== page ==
Birth


Suddenly there was my baby. At 4:04am, levitated above the tent by a pair of gloved hands, everyone’s breath held while my exhausted husband figured out and announced that we had a daughter. “Alice!” I said. As with my first child we had not bothered to find out the sex in utero, but had only settled on one name. Leah asked me how big I thought she was. While I had no idea, she correctly guessed 9lbs 12oz. My husband stayed with Alice and spoke to her during the initial exam and then she was brought to me to nurse as soon as possible, as I had requested. Even while I was still on the operating table she was adept at feeding, and we all marvelled at her audible swallows. As my helpers attempted to reposition her more comfortably on my chest they were told by a surgical nurse not to push the baby under the drape so much, as my uterus was still out, sitting on otop of me, waiting to be reunited. Indeed, for much of the time I had been feeling things land on my torso: surgical instruments, my own organs, the hands of others, but I could not see them and they remained imaginary. To know that my guts were outside of my body and being handled by others was a truly surreal experience. I understood, of course, but I didn’t need to hear it. In that moment I appreciated the depth of my numbness.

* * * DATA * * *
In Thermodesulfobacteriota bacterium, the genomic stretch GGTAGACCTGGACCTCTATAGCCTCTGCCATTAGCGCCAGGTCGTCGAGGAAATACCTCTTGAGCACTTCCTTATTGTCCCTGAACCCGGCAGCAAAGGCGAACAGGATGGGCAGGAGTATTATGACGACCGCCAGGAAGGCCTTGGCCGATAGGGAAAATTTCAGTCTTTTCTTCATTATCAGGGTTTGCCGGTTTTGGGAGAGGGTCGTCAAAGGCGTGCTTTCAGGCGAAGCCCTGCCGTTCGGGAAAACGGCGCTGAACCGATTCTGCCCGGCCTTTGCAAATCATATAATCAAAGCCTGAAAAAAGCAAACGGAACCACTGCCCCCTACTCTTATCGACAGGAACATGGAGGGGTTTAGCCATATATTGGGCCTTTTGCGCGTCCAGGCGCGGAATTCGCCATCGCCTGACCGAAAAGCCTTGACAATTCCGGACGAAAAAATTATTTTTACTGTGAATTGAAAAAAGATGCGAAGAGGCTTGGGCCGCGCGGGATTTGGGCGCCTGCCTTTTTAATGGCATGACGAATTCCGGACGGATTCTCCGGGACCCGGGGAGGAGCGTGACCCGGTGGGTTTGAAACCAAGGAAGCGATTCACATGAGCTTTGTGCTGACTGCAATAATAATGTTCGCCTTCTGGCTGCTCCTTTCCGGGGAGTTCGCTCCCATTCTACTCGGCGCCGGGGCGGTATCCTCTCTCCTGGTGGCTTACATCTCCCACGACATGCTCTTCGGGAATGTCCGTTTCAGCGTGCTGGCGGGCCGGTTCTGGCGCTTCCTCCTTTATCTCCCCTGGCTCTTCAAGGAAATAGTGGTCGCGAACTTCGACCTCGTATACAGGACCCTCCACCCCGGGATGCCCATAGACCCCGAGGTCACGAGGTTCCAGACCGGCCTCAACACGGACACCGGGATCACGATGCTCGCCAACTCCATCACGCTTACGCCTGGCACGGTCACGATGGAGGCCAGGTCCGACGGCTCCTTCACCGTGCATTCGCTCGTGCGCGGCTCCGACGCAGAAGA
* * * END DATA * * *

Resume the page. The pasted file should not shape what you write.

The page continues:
Eyes Open